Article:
Where Does This Western Capitalist Mentality Come From?

February 4th, 2013
in Op Ed, syndication

by Beatriz Muriel, The Institute for Advanced Development Studies

In the career of political leadership, history shows the ease with which persons, facts, and even words are sanctified or demonized. Anything goes in the race to conquer people’s hearts! In this game of seduction, valuable discussion gatherings have been done away with, much to the frustration of unbelievers, specialists, and intellectuals. This is without doubt the case of the so-called ‘western capitalist mentality’ that is currently demonized in Bolivia.

Follow up:

It is known that the capitalist system brings about levels of (long-term) economic growth that were never seen by the world before the mid-eighteenth century. The darker side of the system is also well documented, where in many cases unfairness between social groups perpetuated compared to the previous feudal system. However, the development root of the system is little known. This root spawned in response to the mindset of middle and lower class Englishmen and their survival strategies.

Historians and specialists have a common interpretation of important happenings and events during this period. The French Revolution promoted a “liberal” mentality in Europe in the face of the repressive system that prevailed. In this mentality it was thought that the individuals should be free to think and take initiatives, which was also translating into the valuation of private initiative (which today is known as entrepreneurship). In particular, the English had a practical sense of doing things, and had a freer social organization compared to the rest of Europe.

In this context, the so-called bourgeois revolutions, as well as the development process itself, led to the abolition of feudalism in which lords and large land owners had both property and legal rights over the land and family farms, forcing the peasantry into a series of work services and financial payments or something of the like.

The disappearance of feudalism was accompanied by the transference of lands from the lords to the peasants. Nevertheless, this transfer was not free in England and it is here where the admirable force, dedication, and work of a poor and suffering class saw the opportunity to improve their living conditions. Many peasants put their efforts toward improving land productivity with the aim of generating money surplus to buy their lands and support their families. However, in this productive dynamic many farmers could not succeeded, and had to migrate to cities in search of better fortune.

At the time, majority of the middle class from British cities found business opportunities in the technological innovations that were going on since the mid eighteenth century – in a kind of learning by doing – in sectors such as textiles, steel, and transport. This class was composed of families who already had some kind of business tradition or were economically independent.

Initially, capital accumulation came from re-investment of profits and personal savings, as well as loans from family, friends, or associates. Later on it started to come also from loans handed out by banks. Capital accumulation was the main restriction that left the poorest families with little chance to create business and, hence, to take advantage of this industrial revolution. Nevertheless, the reduced upper class also failed to actively participate in this revolution, possibly due to the “rentier mentality” that prevailed in that period.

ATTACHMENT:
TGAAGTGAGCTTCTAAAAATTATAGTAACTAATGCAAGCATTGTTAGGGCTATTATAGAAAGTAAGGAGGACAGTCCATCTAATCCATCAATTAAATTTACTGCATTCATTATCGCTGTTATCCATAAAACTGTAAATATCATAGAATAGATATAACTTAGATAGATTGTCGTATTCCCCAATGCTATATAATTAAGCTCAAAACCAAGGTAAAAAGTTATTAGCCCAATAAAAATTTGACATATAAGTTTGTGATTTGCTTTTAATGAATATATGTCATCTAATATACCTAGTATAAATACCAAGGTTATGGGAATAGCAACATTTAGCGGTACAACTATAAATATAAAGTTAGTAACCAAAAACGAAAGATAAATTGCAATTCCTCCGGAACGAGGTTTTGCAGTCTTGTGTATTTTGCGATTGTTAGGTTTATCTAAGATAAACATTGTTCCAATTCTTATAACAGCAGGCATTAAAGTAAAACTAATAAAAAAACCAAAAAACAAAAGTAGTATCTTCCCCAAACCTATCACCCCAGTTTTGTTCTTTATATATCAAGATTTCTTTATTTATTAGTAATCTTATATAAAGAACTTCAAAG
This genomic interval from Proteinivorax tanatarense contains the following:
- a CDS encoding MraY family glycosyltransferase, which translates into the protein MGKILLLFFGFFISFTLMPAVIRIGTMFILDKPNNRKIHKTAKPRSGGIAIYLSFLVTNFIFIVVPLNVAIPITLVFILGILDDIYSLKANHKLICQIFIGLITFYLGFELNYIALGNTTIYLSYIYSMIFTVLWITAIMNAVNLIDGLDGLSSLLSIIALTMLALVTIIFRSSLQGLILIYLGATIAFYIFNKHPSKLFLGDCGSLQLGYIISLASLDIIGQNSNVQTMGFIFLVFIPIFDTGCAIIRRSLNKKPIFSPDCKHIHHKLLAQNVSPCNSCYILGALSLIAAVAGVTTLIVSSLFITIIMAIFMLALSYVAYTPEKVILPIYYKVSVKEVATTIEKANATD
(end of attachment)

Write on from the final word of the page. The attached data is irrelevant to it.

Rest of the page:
This scene nicely frames the development of the capitalist system that is motivated by especially middle, but also lower, class. They had a proactive culture in generating wealth and economic growth and, in modern terminology, a great entrepreneurial spirit.

Why then criticize this western capitalist mentality?

Perhaps the most important errors have lain in the idea that the prevailing economic market forces have a social conscience and that capitalist development could democratize power. However, it is important to keep in mind that, although they are related, economy is economy, sociology is sociology, and politics is politics.

On the one hand, capital, together with technological innovations, became the most valuable input that was consequently highly valued for production. The labor force, on the contrary, experienced impressive growth in the cities driven by rural-urban migration, which contributed to a large excess of labor supply. This, in turn, opened the door to labor exploitation and abuses permitted by the prevailing political and social rules. On the other hand, this productive dynamic and capital accumulation outstripped the most able and perspicacious people; generating in many cases large concentrations of wealth and income inequality.

Understanding the functioning of the economic forces that govern capitalist worlds is like understanding the law of gravity. Whoever wishes to jump from the tenth floor hoping that gravity has a “social conscience” will only die (if a miracle has not occurred). However, this gravity force is critical for the very existence of human beings on this planet.

Under this reality, we have learnt to live with this law. We have invented for ourselves a series of tools so as to interact in harmony with this law, such as planes, parachutes, etc. In a similar perspective, to wish that economic forces might be “democratic and altruistic” will only lead us to dissatisfaction, heated discussions and fights. Nevertheless, these economic forces are fundamental for development. It is therefore the duty of all of us to learn and understand them in order to develop instruments able to bring them into harmony with a greater social and political justice.

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